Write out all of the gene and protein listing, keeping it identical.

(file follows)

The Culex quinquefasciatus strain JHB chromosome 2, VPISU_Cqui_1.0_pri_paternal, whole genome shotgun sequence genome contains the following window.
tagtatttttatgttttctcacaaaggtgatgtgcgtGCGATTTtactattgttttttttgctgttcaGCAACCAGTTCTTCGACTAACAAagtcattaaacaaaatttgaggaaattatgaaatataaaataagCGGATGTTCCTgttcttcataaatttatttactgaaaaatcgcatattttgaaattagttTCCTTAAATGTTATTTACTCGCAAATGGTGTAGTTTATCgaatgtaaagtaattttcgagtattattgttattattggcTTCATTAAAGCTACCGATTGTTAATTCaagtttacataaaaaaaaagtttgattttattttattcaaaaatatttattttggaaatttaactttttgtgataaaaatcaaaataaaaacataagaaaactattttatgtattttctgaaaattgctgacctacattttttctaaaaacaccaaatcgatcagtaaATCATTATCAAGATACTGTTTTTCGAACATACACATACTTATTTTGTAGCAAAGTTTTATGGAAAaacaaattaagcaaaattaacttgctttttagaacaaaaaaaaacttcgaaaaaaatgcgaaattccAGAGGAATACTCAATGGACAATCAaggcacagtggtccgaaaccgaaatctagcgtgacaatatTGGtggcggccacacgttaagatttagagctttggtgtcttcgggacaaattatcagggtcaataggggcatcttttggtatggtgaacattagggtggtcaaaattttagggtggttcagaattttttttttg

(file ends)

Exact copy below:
The Culex quinquefasciatus strain JHB chromosome 2, VPISU_Cqui_1.0_pri_paternal, whole genome shotgun sequence genome contains the following window.
tagtatttttatgttttctcacaaaggtgatgtgcgtGCGATTTtactattgttttttttgctgttcaGCAACCAGTTCTTCGACTAACAAagtcattaaacaaaatttgaggaaattatgaaatataaaataagCGGATGTTCCTgttcttcataaatttatttactgaaaaatcgcatattttgaaattagttTCCTTAAATGTTATTTACTCGCAAATGGTGTAGTTTATCgaatgtaaagtaattttcgagtattattgttattattggcTTCATTAAAGCTACCGATTGTTAATTCaagtttacataaaaaaaaagtttgattttattttattcaaaaatatttattttggaaatttaactttttgtgataaaaatcaaaataaaaacataagaaaactattttatgtattttctgaaaattgctgacctacattttttctaaaaacaccaaatcgatcagtaaATCATTATCAAGATACTGTTTTTCGAACATACACATACTTATTTTGTAGCAAAGTTTTATGGAAAaacaaattaagcaaaattaacttgctttttagaacaaaaaaaaacttcgaaaaaaatgcgaaattccAGAGGAATACTCAATGGACAATCAaggcacagtggtccgaaaccgaaatctagcgtgacaatatTGGtggcggccacacgttaagatttagagctttggtgtcttcgggacaaattatcagggtcaataggggcatcttttggtatggtgaacattagggtggtcaaaattttagggtggttcagaattttttttttg